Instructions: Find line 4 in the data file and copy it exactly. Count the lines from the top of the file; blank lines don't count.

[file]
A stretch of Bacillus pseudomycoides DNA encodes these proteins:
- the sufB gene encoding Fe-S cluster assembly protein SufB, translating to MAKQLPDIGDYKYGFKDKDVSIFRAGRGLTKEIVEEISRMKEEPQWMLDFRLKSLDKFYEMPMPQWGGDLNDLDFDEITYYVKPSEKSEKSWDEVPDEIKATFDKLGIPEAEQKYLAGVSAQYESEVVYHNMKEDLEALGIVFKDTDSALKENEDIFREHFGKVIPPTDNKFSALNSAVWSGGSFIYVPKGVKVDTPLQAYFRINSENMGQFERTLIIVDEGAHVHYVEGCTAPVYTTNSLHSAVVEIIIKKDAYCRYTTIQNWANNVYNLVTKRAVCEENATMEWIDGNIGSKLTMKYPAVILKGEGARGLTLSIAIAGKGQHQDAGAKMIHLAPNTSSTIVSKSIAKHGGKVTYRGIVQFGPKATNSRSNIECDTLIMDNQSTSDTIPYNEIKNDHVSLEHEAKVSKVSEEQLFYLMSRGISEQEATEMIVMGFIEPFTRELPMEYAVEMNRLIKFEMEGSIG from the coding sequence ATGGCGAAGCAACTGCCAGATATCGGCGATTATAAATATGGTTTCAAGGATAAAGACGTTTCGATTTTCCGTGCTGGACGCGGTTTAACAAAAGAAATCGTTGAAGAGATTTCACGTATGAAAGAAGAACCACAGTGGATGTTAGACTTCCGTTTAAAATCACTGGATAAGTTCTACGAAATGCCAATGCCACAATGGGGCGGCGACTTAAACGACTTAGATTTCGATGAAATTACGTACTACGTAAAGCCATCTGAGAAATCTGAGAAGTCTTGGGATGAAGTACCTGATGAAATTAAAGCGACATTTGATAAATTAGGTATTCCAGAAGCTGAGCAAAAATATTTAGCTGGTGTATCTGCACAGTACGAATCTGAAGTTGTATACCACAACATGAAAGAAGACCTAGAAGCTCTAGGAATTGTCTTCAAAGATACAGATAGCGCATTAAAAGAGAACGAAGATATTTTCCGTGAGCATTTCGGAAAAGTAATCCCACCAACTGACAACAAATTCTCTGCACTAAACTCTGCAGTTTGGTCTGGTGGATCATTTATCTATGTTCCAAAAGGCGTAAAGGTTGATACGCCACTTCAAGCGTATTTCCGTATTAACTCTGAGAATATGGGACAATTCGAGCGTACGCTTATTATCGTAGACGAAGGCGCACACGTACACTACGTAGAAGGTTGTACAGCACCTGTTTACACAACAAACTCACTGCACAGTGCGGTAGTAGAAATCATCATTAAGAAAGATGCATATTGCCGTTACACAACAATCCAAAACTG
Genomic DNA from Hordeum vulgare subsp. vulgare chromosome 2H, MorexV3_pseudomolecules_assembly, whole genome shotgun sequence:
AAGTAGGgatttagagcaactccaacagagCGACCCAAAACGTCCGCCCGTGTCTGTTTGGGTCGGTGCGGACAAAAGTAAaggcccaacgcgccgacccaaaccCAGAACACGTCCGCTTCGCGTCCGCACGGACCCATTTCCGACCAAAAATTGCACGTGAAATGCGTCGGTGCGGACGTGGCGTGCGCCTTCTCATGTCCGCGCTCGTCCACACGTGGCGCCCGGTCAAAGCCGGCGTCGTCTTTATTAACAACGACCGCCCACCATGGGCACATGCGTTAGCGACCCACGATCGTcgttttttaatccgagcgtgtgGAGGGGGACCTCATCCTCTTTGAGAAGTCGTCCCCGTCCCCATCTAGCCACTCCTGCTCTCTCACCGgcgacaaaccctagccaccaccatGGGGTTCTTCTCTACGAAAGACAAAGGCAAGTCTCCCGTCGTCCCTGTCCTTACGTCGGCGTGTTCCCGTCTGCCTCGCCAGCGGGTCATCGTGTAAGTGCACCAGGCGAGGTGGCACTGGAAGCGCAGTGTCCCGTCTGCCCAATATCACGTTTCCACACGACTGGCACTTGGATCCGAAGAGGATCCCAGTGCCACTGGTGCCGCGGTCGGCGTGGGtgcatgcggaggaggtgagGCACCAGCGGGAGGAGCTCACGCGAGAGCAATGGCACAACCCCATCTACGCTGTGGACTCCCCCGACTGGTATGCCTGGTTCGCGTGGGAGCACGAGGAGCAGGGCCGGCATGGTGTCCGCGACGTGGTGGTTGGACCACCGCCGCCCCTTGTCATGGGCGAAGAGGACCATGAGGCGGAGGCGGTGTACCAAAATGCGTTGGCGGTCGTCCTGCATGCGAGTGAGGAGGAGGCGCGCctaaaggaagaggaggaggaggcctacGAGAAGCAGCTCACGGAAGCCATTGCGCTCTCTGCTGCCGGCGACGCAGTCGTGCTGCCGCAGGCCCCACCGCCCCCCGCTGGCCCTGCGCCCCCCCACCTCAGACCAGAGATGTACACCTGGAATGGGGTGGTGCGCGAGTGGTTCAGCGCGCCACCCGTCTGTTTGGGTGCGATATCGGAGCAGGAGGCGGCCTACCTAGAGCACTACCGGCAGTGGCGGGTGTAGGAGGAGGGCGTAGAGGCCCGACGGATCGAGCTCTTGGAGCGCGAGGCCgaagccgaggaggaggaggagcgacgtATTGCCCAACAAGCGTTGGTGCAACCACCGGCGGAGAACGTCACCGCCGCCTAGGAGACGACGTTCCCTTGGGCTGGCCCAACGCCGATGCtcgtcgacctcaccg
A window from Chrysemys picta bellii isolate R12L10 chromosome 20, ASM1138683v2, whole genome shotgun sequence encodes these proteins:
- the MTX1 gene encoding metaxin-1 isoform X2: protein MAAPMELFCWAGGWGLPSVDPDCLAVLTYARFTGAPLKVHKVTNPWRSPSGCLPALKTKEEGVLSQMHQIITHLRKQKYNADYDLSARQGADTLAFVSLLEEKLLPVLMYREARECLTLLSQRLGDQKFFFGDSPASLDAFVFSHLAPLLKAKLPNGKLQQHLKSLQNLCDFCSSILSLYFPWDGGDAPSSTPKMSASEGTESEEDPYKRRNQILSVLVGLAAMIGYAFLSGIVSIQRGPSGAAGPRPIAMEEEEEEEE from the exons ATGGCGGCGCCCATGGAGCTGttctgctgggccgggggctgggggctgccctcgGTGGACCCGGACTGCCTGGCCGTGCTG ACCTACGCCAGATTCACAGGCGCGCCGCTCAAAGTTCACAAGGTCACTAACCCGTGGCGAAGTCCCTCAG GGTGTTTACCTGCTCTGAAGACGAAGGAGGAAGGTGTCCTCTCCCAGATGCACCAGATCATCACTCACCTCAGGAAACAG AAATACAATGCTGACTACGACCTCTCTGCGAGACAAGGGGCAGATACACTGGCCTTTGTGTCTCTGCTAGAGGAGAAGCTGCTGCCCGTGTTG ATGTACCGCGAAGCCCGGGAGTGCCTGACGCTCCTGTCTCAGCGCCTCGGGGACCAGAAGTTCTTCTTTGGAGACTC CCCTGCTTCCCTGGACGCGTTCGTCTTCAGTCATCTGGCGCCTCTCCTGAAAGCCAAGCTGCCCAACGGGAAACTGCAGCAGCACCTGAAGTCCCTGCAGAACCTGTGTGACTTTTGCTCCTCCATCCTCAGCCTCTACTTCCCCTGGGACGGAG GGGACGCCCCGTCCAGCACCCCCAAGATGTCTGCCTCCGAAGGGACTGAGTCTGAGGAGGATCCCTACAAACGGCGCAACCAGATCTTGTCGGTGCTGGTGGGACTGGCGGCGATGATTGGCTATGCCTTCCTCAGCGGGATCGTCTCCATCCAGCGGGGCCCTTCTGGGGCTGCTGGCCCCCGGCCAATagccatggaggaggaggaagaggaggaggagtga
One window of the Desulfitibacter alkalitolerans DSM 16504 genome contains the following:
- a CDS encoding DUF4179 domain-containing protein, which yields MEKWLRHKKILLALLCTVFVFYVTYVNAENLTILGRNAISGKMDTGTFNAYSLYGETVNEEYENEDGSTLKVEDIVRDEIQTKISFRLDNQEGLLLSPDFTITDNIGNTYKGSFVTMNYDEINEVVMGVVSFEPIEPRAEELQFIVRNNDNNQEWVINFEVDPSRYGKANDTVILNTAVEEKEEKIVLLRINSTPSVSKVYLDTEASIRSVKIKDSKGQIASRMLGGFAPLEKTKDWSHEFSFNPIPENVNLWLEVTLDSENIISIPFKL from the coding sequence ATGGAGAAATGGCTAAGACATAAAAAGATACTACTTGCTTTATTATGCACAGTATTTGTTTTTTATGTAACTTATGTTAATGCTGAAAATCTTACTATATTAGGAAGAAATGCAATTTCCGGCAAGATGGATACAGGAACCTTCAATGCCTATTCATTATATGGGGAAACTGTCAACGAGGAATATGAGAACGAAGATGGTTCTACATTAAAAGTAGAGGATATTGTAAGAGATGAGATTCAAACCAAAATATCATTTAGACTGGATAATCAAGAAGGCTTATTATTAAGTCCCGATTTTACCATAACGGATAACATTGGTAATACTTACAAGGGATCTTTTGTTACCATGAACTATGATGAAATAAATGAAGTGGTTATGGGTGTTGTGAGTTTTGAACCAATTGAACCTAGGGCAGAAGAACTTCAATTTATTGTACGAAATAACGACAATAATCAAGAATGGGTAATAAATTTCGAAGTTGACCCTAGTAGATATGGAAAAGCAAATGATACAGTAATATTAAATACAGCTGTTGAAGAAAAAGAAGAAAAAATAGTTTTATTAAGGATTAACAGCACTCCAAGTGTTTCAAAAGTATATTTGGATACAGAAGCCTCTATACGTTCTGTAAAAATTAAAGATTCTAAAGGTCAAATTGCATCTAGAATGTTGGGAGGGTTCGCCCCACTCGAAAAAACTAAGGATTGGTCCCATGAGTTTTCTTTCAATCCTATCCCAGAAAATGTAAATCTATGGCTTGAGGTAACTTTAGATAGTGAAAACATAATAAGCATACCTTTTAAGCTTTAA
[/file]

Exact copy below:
AAGTAGGgatttagagcaactccaacagagCGACCCAAAACGTCCGCCCGTGTCTGTTTGGGTCGGTGCGGACAAAAGTAAaggcccaacgcgccgacccaaaccCAGAACACGTCCGCTTCGCGTCCGCACGGACCCATTTCCGACCAAAAATTGCACGTGAAATGCGTCGGTGCGGACGTGGCGTGCGCCTTCTCATGTCCGCGCTCGTCCACACGTGGCGCCCGGTCAAAGCCGGCGTCGTCTTTATTAACAACGACCGCCCACCATGGGCACATGCGTTAGCGACCCACGATCGTcgttttttaatccgagcgtgtgGAGGGGGACCTCATCCTCTTTGAGAAGTCGTCCCCGTCCCCATCTAGCCACTCCTGCTCTCTCACCGgcgacaaaccctagccaccaccatGGGGTTCTTCTCTACGAAAGACAAAGGCAAGTCTCCCGTCGTCCCTGTCCTTACGTCGGCGTGTTCCCGTCTGCCTCGCCAGCGGGTCATCGTGTAAGTGCACCAGGCGAGGTGGCACTGGAAGCGCAGTGTCCCGTCTGCCCAATATCACGTTTCCACACGACTGGCACTTGGATCCGAAGAGGATCCCAGTGCCACTGGTGCCGCGGTCGGCGTGGGtgcatgcggaggaggtgagGCACCAGCGGGAGGAGCTCACGCGAGAGCAATGGCACAACCCCATCTACGCTGTGGACTCCCCCGACTGGTATGCCTGGTTCGCGTGGGAGCACGAGGAGCAGGGCCGGCATGGTGTCCGCGACGTGGTGGTTGGACCACCGCCGCCCCTTGTCATGGGCGAAGAGGACCATGAGGCGGAGGCGGTGTACCAAAATGCGTTGGCGGTCGTCCTGCATGCGAGTGAGGAGGAGGCGCGCctaaaggaagaggaggaggaggcctacGAGAAGCAGCTCACGGAAGCCATTGCGCTCTCTGCTGCCGGCGACGCAGTCGTGCTGCCGCAGGCCCCACCGCCCCCCGCTGGCCCTGCGCCCCCCCACCTCAGACCAGAGATGTACACCTGGAATGGGGTGGTGCGCGAGTGGTTCAGCGCGCCACCCGTCTGTTTGGGTGCGATATCGGAGCAGGAGGCGGCCTACCTAGAGCACTACCGGCAGTGGCGGGTGTAGGAGGAGGGCGTAGAGGCCCGACGGATCGAGCTCTTGGAGCGCGAGGCCgaagccgaggaggaggaggagcgacgtATTGCCCAACAAGCGTTGGTGCAACCACCGGCGGAGAACGTCACCGCCGCCTAGGAGACGACGTTCCCTTGGGCTGGCCCAACGCCGATGCtcgtcgacctcaccg